Thursday, February 10, 2011

M&D's 'Anne Frank' is powerful theater

M&D Productions opens its 2011 season with a powerful production of “The Diary of Anne Frank,” which open Thursday, Feb. 10, at Your Theatre in North Conway, N.H. and will be performed for three weeks Thursday through Saturday.

“The Diary of Anne Frank” is a challenging show because, for obvious reasons, the story of two Jewish families hiding in a secret annex to escape the Nazis during World War II is highly sensitive material. If handled poorly a production of “Anne Frank” could veer from ham-fisted to unintentionally funny. M&D's production is neither of these things.

Jessica Biggio is quite the discovery in the title role. At just age 14 she commands the stage in ways far beyond her years. Biggio, by the nature of the role, has several monologues delivered directly to the audience and she doesn't miss a beat.

Anne is a care-free, hopeful spirit who struggles to keep her rambunctious energy in check while living with seven other people. In the span of the years living in the annex she butts head with everyone, but also matures and even finds love with Peter (Ged Owen), the son of the other family staying with them.

This is a role that touches on every emotion and Biggio handles the role with grace and poise. In the lighter moments she isn't too precocious and in the heavier moments she doesn't over play. In fact, no one in the cast goes over-the-top. There's a lot of crying in this show and few things are more awkward to watch on stage than bad fake crying, but there's none of that here.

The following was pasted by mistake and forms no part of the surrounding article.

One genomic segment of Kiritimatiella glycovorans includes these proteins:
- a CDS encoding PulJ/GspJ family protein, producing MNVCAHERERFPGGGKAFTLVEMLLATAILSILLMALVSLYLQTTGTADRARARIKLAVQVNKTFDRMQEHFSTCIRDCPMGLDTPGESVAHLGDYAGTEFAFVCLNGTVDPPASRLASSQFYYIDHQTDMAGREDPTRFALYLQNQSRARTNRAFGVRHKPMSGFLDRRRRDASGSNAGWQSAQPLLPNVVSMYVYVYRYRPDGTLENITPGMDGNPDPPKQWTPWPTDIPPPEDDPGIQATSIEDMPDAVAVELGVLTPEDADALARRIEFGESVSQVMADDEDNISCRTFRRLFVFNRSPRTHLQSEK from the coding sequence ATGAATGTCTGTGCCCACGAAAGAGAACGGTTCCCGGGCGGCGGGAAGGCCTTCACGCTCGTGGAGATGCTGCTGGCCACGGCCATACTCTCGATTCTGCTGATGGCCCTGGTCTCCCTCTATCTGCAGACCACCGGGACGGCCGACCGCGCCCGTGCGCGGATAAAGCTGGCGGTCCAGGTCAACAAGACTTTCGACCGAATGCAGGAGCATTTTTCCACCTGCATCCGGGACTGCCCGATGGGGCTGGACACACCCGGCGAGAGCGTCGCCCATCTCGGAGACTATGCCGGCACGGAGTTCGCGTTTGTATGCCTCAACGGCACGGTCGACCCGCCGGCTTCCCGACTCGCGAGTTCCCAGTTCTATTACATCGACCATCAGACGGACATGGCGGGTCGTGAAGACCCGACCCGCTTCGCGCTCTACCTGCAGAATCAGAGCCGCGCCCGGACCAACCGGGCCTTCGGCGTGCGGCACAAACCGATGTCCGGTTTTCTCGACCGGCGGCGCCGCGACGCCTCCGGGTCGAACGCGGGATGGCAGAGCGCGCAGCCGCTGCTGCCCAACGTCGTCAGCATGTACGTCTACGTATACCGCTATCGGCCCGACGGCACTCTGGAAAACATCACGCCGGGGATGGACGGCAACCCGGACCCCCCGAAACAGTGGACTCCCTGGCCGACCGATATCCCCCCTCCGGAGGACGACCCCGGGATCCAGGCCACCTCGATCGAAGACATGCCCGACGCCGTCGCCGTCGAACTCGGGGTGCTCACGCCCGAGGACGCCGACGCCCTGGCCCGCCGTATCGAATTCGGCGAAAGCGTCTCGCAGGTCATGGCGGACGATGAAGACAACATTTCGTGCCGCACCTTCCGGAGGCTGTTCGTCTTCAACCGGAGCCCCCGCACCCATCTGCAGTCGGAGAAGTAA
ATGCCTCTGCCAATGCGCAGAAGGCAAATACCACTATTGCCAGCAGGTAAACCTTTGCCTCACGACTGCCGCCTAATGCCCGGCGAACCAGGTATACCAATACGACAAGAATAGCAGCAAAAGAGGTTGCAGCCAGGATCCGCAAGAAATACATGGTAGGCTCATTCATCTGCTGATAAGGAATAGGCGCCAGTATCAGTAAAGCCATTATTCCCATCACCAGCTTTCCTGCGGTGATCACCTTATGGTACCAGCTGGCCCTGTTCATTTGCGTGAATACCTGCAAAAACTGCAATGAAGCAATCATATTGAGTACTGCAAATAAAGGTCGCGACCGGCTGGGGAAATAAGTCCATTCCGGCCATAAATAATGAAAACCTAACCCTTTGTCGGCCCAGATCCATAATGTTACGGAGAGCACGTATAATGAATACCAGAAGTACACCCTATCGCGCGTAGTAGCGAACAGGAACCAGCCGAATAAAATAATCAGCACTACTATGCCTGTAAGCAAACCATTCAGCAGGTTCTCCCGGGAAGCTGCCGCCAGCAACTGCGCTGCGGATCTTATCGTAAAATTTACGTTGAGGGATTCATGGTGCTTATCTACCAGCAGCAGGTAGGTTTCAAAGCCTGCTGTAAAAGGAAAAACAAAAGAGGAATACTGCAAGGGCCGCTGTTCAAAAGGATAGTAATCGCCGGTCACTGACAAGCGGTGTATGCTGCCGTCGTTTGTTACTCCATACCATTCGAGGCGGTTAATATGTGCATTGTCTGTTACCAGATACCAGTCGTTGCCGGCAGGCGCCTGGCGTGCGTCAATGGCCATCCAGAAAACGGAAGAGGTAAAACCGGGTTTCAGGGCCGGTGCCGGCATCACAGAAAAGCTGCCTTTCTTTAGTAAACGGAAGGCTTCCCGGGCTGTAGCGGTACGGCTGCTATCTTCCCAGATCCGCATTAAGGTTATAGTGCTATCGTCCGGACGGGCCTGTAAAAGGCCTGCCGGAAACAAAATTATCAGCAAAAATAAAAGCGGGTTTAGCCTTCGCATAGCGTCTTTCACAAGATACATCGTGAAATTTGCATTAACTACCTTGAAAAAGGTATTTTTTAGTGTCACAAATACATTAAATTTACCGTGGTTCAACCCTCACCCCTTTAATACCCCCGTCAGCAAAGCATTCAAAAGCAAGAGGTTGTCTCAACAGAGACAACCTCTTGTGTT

Biggio is surrounded by a strong ensemble cast. Richard Russo is the compassionate patriarch, Christy Hikel is Anne's mother, Courtney Phelps is Anne's sister Margot, Bill Knolla is the dentist they take in, Kevin O'Neil, Suzie Laskin and Owen are the Van Daan family and Julie Lanoie and Dan Phelps are the couple that are helping them hide away.

Russo delivers a monologue in the show's epilogue that is absolutely heartbreaking. It is delivered in a way that brings across the tremendous loss and puts the concluding events of the play into all too true and tragic context.

Courtney Phelps, who has been in such productions as "Footloose" and "Godspell," is barely recognizable and reveals depths that had previously gone untapped. Hikel does a fine job trying to remain the strong mother, who struggles to connect with her daughter. There's a tender scene where mother and daughter finally share a moment of kindness.

O'Neil and Laskin are good as the bickering couple staying with the Franks. When O'Neil is caught sneaking food at night it leads to a confrontation that brings to the fore tensions that had long been simmering.

Knolla as the gruff dentist who becomes Anne's roommate provides some needed comic relief.

The show isn't a 90-minute downer. There are moments of humor and hope. A Hanukkah scene in which Anne manages to make presents for everyone is warm and touching. It is a just about perfect scene.

The ensemble has a beautiful space to play in — an impressively designed recreation of the annex by set designer Deborah Jasien. There are two rooms as well as an attic and director Dennis O'Neil uses the space well with often things happening in both rooms as well as the attic. The production would be worth seeing multiple times just to focus attentions on different aspect of the action.

Victoria Miller does fine work lighting the set and, when necessary, creates an appropriately somber mood.

"The Diary of Anne Frank" puts a face on the Holocaust atrocities. Numbers and statistics are often hard to comprehend. With this production you get to intimately know these eight people and the sorrow of their loss is palpable. M&D honors their names.

For more information or for tickets call Your Theatre at 662-7591.

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